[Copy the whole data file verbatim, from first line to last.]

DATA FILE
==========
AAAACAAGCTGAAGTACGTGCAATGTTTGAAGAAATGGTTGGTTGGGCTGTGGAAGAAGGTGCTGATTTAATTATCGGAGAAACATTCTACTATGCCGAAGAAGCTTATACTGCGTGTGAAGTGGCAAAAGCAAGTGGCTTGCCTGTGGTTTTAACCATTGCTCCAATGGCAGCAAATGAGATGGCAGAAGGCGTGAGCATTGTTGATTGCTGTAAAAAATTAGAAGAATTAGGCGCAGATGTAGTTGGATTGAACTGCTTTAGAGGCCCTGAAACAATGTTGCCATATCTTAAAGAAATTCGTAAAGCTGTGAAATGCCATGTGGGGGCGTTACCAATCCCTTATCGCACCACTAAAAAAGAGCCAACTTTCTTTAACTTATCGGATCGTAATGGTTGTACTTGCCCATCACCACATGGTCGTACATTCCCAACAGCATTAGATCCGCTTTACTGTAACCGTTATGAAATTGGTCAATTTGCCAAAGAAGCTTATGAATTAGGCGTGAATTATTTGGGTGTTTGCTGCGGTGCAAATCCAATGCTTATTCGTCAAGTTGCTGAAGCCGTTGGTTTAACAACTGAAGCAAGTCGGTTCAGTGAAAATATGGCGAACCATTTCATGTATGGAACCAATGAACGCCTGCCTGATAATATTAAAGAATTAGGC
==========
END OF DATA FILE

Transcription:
AAAACAAGCTGAAGTACGTGCAATGTTTGAAGAAATGGTTGGTTGGGCTGTGGAAGAAGGTGCTGATTTAATTATCGGAGAAACATTCTACTATGCCGAAGAAGCTTATACTGCGTGTGAAGTGGCAAAAGCAAGTGGCTTGCCTGTGGTTTTAACCATTGCTCCAATGGCAGCAAATGAGATGGCAGAAGGCGTGAGCATTGTTGATTGCTGTAAAAAATTAGAAGAATTAGGCGCAGATGTAGTTGGATTGAACTGCTTTAGAGGCCCTGAAACAATGTTGCCATATCTTAAAGAAATTCGTAAAGCTGTGAAATGCCATGTGGGGGCGTTACCAATCCCTTATCGCACCACTAAAAAAGAGCCAACTTTCTTTAACTTATCGGATCGTAATGGTTGTACTTGCCCATCACCACATGGTCGTACATTCCCAACAGCATTAGATCCGCTTTACTGTAACCGTTATGAAATTGGTCAATTTGCCAAAGAAGCTTATGAATTAGGCGTGAATTATTTGGGTGTTTGCTGCGGTGCAAATCCAATGCTTATTCGTCAAGTTGCTGAAGCCGTTGGTTTAACAACTGAAGCAAGTCGGTTCAGTGAAAATATGGCGAACCATTTCATGTATGGAACCAATGAACGCCTGCCTGATAATATTAAAGAATTAGGC